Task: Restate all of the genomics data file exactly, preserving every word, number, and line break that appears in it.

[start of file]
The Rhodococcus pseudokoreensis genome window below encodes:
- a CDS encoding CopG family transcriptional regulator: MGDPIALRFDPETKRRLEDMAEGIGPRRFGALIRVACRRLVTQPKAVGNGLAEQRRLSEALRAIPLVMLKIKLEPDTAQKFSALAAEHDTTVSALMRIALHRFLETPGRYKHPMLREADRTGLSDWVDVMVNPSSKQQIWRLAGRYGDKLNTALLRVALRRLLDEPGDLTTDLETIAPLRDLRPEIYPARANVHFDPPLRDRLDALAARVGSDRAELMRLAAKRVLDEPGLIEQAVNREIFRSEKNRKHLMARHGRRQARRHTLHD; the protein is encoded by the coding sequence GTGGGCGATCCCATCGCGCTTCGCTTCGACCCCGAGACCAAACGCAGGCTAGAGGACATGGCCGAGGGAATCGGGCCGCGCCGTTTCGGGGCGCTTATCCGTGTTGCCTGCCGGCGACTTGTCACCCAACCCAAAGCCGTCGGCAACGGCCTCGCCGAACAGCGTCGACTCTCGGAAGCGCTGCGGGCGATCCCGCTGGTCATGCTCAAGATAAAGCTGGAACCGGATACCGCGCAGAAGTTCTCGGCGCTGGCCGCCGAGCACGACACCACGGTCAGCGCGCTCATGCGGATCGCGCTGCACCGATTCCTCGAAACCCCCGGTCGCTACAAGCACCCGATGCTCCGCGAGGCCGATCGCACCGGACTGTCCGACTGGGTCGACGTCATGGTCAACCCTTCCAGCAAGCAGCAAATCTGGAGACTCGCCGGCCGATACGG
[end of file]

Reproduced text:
The Rhodococcus pseudokoreensis genome window below encodes:
- a CDS encoding CopG family transcriptional regulator: MGDPIALRFDPETKRRLEDMAEGIGPRRFGALIRVACRRLVTQPKAVGNGLAEQRRLSEALRAIPLVMLKIKLEPDTAQKFSALAAEHDTTVSALMRIALHRFLETPGRYKHPMLREADRTGLSDWVDVMVNPSSKQQIWRLAGRYGDKLNTALLRVALRRLLDEPGDLTTDLETIAPLRDLRPEIYPARANVHFDPPLRDRLDALAARVGSDRAELMRLAAKRVLDEPGLIEQAVNREIFRSEKNRKHLMARHGRRQARRHTLHD; the protein is encoded by the coding sequence GTGGGCGATCCCATCGCGCTTCGCTTCGACCCCGAGACCAAACGCAGGCTAGAGGACATGGCCGAGGGAATCGGGCCGCGCCGTTTCGGGGCGCTTATCCGTGTTGCCTGCCGGCGACTTGTCACCCAACCCAAAGCCGTCGGCAACGGCCTCGCCGAACAGCGTCGACTCTCGGAAGCGCTGCGGGCGATCCCGCTGGTCATGCTCAAGATAAAGCTGGAACCGGATACCGCGCAGAAGTTCTCGGCGCTGGCCGCCGAGCACGACACCACGGTCAGCGCGCTCATGCGGATCGCGCTGCACCGATTCCTCGAAACCCCCGGTCGCTACAAGCACCCGATGCTCCGCGAGGCCGATCGCACCGGACTGTCCGACTGGGTCGACGTCATGGTCAACCCTTCCAGCAAGCAGCAAATCTGGAGACTCGCCGGCCGATACGG